This Week in Vegas: DEF CON Does Repair
A panel at this year’s DEF CON hacking conference in Las Vegas will tackle the (strong) cybersecurity arguments for- and (lame) arguments against the right to repair.
DEF CON is the world’s premiere hacking conference. Now in its 30th year, the conference - a creation of cybersecurity luminary Jeff Moss (aka “Dark Tangent”) - is one of the premiere forums for the hacking community. Over the years, it has attracted the brightest minds in the hacking and information security communities to highlight the cybersecurity risks in implantable medical devices, voting machines, ATMs, cars and more.
To state it simply: DEF CON is where the cybersecurity community (not to be confused with the cybersecurity industry) comes together to talk about the things that really matter - to mess around and break stuff; to debate and discuss; to imagine a better (and more secure) future and do the hard work of making it happen.
That’s why I’m happy to announce that the right to repair is on the agenda DEF CON this year. On Saturday, August 13 at 10:00 AM, I will lead a panel of leading repair, legal and cybersecurity experts: Brazil Redux: Short Circuiting Tech-Enabled Dystopia with the Right to Repair.
Joining me on the panel are:
Louis Rossmann (@rossmannsupply | @fighttorepair) of YouTube fame and owner/proprietor of Rossmann Repair. Louis and his 1.7 million (!!) followers are on the front lines of the fight for the right to repair and have helped call out anti-repair bulls**t and advocate for new laws to protect the right to repair.
Corynne McSherry (@cmcsherr) is the Legal Director at the Electronic Frontier Foundation (EFF), where she specializes in intellectual property, open access, and free speech issues. Corynne has been in the trenches fighting for changes to laws like the federal Digital Millennium Copyright Act (DMCA) that have empowered software-based monopolies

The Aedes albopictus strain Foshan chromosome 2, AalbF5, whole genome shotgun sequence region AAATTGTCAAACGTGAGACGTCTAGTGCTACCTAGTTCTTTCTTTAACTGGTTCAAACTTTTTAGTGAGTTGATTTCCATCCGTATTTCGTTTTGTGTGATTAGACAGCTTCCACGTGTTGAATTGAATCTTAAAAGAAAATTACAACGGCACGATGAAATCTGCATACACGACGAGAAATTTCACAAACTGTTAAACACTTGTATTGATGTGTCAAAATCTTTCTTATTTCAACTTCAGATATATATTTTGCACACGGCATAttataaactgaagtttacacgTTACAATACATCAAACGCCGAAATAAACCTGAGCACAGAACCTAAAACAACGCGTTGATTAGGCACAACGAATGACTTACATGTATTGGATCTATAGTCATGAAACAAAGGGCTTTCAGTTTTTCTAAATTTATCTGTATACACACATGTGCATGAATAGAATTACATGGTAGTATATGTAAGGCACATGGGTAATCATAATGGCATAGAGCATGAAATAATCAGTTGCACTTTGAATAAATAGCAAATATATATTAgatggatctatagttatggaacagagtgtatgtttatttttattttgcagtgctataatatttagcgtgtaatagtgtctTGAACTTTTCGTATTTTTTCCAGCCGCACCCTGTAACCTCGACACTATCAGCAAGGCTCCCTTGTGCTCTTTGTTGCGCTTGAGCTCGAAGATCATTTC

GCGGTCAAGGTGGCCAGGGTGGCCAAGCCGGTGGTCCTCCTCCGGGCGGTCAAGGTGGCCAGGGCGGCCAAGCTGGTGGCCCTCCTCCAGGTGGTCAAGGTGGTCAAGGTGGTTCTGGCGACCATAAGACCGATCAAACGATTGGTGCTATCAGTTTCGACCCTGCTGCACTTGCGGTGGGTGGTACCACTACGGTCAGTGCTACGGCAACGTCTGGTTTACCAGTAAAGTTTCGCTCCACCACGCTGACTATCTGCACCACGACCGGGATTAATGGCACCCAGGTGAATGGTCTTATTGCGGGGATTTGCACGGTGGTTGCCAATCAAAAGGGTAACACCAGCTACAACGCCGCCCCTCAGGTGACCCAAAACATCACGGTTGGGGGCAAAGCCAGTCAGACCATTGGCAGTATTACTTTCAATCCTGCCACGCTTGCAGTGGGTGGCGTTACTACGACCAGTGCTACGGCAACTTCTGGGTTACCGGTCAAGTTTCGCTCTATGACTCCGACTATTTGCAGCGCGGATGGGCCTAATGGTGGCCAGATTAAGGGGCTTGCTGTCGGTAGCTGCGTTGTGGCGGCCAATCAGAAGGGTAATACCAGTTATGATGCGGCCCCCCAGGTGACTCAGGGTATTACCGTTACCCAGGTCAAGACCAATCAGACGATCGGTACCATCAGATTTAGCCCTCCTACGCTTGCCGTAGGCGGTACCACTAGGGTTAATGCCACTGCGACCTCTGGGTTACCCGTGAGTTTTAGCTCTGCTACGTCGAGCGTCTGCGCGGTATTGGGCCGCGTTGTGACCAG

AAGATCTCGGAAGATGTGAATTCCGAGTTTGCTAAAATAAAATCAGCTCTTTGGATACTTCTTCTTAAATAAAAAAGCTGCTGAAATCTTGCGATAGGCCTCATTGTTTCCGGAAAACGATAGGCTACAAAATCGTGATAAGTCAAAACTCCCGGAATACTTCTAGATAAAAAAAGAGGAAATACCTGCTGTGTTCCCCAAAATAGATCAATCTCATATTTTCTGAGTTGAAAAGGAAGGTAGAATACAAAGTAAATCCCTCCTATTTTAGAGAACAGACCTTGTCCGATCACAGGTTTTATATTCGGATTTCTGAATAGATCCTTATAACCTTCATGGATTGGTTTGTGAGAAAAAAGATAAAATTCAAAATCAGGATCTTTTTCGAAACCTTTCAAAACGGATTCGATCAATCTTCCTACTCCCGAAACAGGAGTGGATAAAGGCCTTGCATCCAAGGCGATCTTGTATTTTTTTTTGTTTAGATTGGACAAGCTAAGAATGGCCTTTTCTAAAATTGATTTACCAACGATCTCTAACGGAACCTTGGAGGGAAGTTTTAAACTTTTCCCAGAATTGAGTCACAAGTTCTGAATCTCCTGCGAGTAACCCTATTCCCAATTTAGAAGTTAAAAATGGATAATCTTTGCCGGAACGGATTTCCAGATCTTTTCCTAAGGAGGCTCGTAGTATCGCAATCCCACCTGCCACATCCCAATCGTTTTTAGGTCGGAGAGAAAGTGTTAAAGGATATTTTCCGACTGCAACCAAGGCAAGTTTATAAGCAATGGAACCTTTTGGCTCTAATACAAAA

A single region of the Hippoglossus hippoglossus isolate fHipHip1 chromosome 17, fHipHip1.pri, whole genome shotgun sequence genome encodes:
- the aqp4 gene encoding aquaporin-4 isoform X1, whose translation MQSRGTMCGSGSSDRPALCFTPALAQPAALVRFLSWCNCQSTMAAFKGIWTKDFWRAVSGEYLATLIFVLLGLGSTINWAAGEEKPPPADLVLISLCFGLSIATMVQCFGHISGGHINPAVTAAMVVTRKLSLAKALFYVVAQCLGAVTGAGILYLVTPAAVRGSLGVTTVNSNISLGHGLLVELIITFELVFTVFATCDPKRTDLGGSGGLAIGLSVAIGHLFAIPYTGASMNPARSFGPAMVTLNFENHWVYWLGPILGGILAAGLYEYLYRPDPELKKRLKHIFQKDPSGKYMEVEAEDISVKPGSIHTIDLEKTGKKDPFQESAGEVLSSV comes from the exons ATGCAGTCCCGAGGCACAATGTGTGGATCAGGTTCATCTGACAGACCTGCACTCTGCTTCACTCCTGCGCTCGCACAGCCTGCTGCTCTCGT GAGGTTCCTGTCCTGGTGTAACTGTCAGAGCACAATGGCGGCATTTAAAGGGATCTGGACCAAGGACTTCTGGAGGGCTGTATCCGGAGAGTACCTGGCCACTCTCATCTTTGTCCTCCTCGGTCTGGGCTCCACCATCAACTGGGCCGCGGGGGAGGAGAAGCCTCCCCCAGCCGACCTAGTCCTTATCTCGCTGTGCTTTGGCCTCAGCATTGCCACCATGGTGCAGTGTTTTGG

Joe Grand (@joegrand) is a product designer, hardware hacker, the founder of Grand Idea Studio, Inc. and a world-renowned tinkerer and builder. Joe is DEF CON royalty having designed many of the show’s sophisticated, programmable badges. He specializes in creating, exploring, manipulating, and teaching about electronic devices.
So what’s the deal with the title? Well…it has to do with a classic, dark comedy from the mid 1980s: Terry Gilliam’s Brazil, which imagines a future polluted, hyper-consumerist and totalitarian dystopia in which a renegade heating engineer, Archibald Tuttle (played by Robert DeNiro) takes great risks to conduct repairs outside of the stifling and inefficient bureaucracy of “Central Services.” When Tuttle’s rogue repairs are detected, Central Services workers demolish and seize repaired systems under the pretext of “fixing” them.
Like I said: it’s dark. It's also not so far off from our present reality in which device makers use always-on Internet connections, DRM and expansive copyright and IP claims to sustain “Central Services”-like monopolies on the service and repair of appliances, agricultural and medical equipment, personal electronics and more. The net effect of this is a less- not more secure ecosystem of connected things that burdens consumers, businesses and the planet.
Our DEF CON panel of repair and cybersecurity experts will delve into how we’re closer to Gilliam’s dystopia than you might think. In the place of a brutal government bureaucracy, we’re fighting equally brutal and wealthy corporations that are using software based locks and anti-repair arguments trumpeting cybersecurity risks to lock in monopolies on aftermarket parts and service.
We’ll also examine how the emergent “right to repair” movement aims to dismantle this emerging “Brazil” style dystopia and lay the foundation for a “circular” economy that reduces waste while also ensuring better security and privacy protections for technology users.
This isn’t the only repair-focused talk however, Cory Doctorow will be taking part in a panel discussion of medical device repair with Christian "quaddi" Dameff and Jeff “r3plicant” Tully MD. The discussion, Literal Self-Pwning: Why Patients - and Their Advocates - Should Be Encouraged to Hack, Improve, and Mod Med Tech is (alas) taking place at the same time as the right to repair panel, but addresses many of the same issues. “As right to repair and other interoperability movements gain prominence, med-tech wants us to think that it's too life-or-death for modding. We think that med-tech is too life-or-death NOT to to be open, accountable and configurable by the people who depend on it.” The panel features two “hacker doctors” and a tech activist talk about who's on the right side of history and how the people on the wrong side of history are trying to turn you into a walking inkjet printer, locked into an app store.